Correlation of Functional Outcomes and Sagittal Alignment After Long Instrumented Fusion for Degenerative Thoracolumbar Spinal Disease

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Abstract

Study Design.

A retrospective function and radiography study of the patients who have received long instrumented thoracolumbar fusion.

Objective.

To investigate the correlation between the sagittal spinopelvic alignment and the functional outcomes after long instrumented fusion for degenerative thoracolumbar spinal disease.

Summary of Background Data.

Restoring better sagittal alignment is known as a key factor to spine fusion surgeries. The relationship between function and radiographic results in the elderly group is barely known.

Methods.

Between 2009 and 2013, data of 120 patients with multilevel degenerative thoracolumbar spinal disease who underwent long instrumented fusion were collected retrospectively. Perioperative radiographic and functional parameters were measured and analyzed for their correlations. Receiver operating characteristic (ROC) method was used to define ideal cutoff points of postoperative spinopelvic alignment to avoid poor outcome.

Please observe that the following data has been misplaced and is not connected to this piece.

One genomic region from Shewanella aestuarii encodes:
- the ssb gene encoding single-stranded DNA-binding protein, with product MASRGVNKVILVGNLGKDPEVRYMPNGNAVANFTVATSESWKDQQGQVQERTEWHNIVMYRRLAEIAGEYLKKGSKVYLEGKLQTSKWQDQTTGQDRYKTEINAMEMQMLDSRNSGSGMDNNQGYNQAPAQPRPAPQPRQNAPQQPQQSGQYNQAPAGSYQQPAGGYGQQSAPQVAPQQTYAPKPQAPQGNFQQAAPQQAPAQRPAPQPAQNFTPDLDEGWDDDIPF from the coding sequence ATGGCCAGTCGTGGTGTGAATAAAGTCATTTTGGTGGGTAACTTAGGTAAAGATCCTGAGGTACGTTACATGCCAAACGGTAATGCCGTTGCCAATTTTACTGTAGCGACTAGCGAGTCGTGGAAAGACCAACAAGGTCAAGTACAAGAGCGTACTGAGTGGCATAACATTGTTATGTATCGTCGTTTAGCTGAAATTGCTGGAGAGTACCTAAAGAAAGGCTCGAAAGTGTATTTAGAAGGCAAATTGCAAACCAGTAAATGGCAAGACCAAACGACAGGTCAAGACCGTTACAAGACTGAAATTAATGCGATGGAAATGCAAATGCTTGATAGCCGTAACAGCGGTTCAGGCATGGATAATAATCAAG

Results.

Oswestry disability index (ODI) more than or equal to 20 or Visual analogue scale (VAS) more than or equal to 4 were defined as poor functional outcomes. The optimal cutoff points of the radiographic parameters were found as below: the mismatch between pelvic incidence and lumbar lordosis was 16.2°, sagittal vertical axis was 38.5 mm, and pelvic tilt was 23.4°. Poor functional outcomes were significantly correlated with bad sagittal alignment, older age, and poor preoperative function.

Conclusion.

Postoperative functional outcomes were highly impacted by the spinopelvic sagittal alignment.

Conclusion.

Level of Evidence: 4

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